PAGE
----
2Ka will be ready for production around the end of the year if airline customers prove keen, confides Wade.

We are continuing to complete work on 2Ka. It was very close to being completed by the time the acquisition went through. In fact, right around the end of the year, 2Ka will be ready for production. So if there’s a Ka network that makes sense for us to use, then we are in a position to do so very quickly.

Under this scenario, Gogo Commercial Aviation would integrate the IFC solution and act as service provider, but the service would be powered by another satellite operator’s Ka satellites.

Gogo Commercial Aviation’s largest customer, Delta, this year informed Gogo that it plans to diversify its inflight connectivity provider base in order to generate competition between providers, and that it intends to split its fleet between the Chicago-based company and a competitor. Readying an alternative offering that can slot into the 2Ku footprint and doesn’t require a rip-and-replace of the entire antenna package feels like smart business.


As part of Intelsat’s acquisition of Gogo Commercial Aviation, the satellite operator – and now inflight connectivity provider – has exclusive access to Gogo Business Aviation’s air-to-ground (ATG) services for the Commercial Aviation market in North America for a period of ten years. ATG is already fitted to regional jets and some narrowbodies in North America, and a 5G service is in the offing.

But just how much cross-pollination is occurring between Gogo Commercial Aviation and Gogo Business Aviation? And are working-together agreements in place?

“We had a very long, very close relationship between BA and CA … so just because we have parted ways from a structural viewpoint, I think those ties run deep,” says Wade.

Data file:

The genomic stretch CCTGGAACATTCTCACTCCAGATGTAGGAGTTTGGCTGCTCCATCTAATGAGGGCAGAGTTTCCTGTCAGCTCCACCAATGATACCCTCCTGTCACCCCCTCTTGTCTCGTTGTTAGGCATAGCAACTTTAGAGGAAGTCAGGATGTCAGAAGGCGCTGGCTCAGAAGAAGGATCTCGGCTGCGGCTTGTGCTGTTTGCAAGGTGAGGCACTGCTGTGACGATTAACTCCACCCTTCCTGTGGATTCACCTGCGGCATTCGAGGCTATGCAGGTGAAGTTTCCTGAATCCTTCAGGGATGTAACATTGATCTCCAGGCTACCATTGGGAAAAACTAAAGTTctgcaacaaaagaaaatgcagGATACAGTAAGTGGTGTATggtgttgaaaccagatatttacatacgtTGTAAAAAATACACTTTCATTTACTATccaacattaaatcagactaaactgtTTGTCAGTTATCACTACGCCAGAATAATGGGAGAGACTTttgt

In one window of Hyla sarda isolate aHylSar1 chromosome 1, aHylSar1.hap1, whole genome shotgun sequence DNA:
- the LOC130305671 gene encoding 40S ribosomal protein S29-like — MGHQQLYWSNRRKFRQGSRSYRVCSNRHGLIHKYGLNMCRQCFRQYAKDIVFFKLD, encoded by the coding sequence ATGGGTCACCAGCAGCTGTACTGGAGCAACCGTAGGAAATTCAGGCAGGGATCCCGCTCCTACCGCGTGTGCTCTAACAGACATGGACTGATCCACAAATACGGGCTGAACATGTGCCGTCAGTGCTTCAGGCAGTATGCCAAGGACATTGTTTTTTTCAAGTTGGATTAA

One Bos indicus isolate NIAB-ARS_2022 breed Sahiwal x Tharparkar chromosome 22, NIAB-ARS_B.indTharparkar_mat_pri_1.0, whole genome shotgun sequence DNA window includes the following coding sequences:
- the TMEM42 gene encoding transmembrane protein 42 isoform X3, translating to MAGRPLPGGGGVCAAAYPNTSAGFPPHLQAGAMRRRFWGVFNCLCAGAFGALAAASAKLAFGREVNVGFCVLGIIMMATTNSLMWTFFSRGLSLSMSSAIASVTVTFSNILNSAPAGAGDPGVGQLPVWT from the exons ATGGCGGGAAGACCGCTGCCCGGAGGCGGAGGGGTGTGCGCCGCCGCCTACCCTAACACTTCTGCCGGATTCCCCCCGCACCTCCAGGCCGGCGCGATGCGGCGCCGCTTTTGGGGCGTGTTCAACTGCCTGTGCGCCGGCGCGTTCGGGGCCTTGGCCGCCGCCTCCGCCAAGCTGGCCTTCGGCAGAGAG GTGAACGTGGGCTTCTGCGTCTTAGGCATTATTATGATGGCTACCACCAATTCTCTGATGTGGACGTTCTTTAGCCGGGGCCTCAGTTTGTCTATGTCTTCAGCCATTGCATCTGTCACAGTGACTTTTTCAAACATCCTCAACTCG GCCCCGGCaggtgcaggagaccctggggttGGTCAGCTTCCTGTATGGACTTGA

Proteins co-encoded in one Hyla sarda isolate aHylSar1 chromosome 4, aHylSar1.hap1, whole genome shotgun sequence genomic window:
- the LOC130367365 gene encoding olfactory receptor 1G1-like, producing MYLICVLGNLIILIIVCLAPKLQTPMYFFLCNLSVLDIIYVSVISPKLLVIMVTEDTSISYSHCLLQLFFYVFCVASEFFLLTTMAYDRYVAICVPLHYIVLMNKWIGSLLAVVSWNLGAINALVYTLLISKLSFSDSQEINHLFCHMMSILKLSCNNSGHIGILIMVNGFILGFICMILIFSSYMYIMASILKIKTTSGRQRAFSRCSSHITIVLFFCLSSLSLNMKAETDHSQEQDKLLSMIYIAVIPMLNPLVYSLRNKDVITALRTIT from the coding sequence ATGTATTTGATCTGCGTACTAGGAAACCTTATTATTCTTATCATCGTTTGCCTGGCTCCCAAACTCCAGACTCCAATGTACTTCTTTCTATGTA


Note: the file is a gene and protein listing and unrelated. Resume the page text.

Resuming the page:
“We have agreements between the companies, as it relates to both ATG and satellite, and we plan on continuing to work together on projects that both companies would use. And I think ATG 5G is a great example of that. And we’re really excited about what the ATG 5G system will be able to bring to, for example, regional jets or low-cost carriers in North America. We expect there to be a tight relationship between Intelsat and Gogo Business Aviation and in fact, as of today we’re their largest customer.”

Going forward, Wade believes the combination of Intelsat and Gogo Commercial Aviation will prove to be a “tremendously exciting merging of these two companies” and “a very logical marriage”.

“We are going to be vertically integrated. We are going to be very able to compete with our primary competitors, with all competitors. Intelsat has a very strong roadmap to the future in terms of how it sees bringing new satellites into the market, and I think it’s just a good thing for our customers and customers in the future. I think Gogo had proven itself to be operationally very strong. We just lacked access to satellite capacity and with one sweep, that’s now being changed.”

Though Intelsat is helping to lead industry consolidation, commercial IFC remains a crowded field. Gogo Commercial Aviation competes with Panasonic Avionics and Global Eagle in Ku-band IFC. Panasonic boasts some historical advantages with a Ku solution that is linefit offerable across major widebody aircraft types. Both Global Eagle and Panasonic are customers of Intelsat.

Gogo Commercial Aviation also competes with vertically integrated Viasat, whose Ka-band solution is fitted to aircraft operated by American Airlines, JetBlue, United, El Al, Qantas and a growing roster of European airline customers.

It also faces off in airline RFPs with Inmarsat and Inmarsat’s value added resellers for Global Xpress Ka-band connectivity. And new rivals are on the horizon. A new entrant to the North American market, GX+ North America, represents a collaboration between Inmarsat and Hughes Network Systems. And a collaboration involving Thales InFlyt Experience, Hughes and SES will power a Ka IFC solution which is poised to go live on US low-cost carrier Spirit Airlines. A number of other regional satcom IFC solutions are also cropping up, including in China and the Middle East.

Related Articles:

Featured image credited to istock.com/Herbert Pictures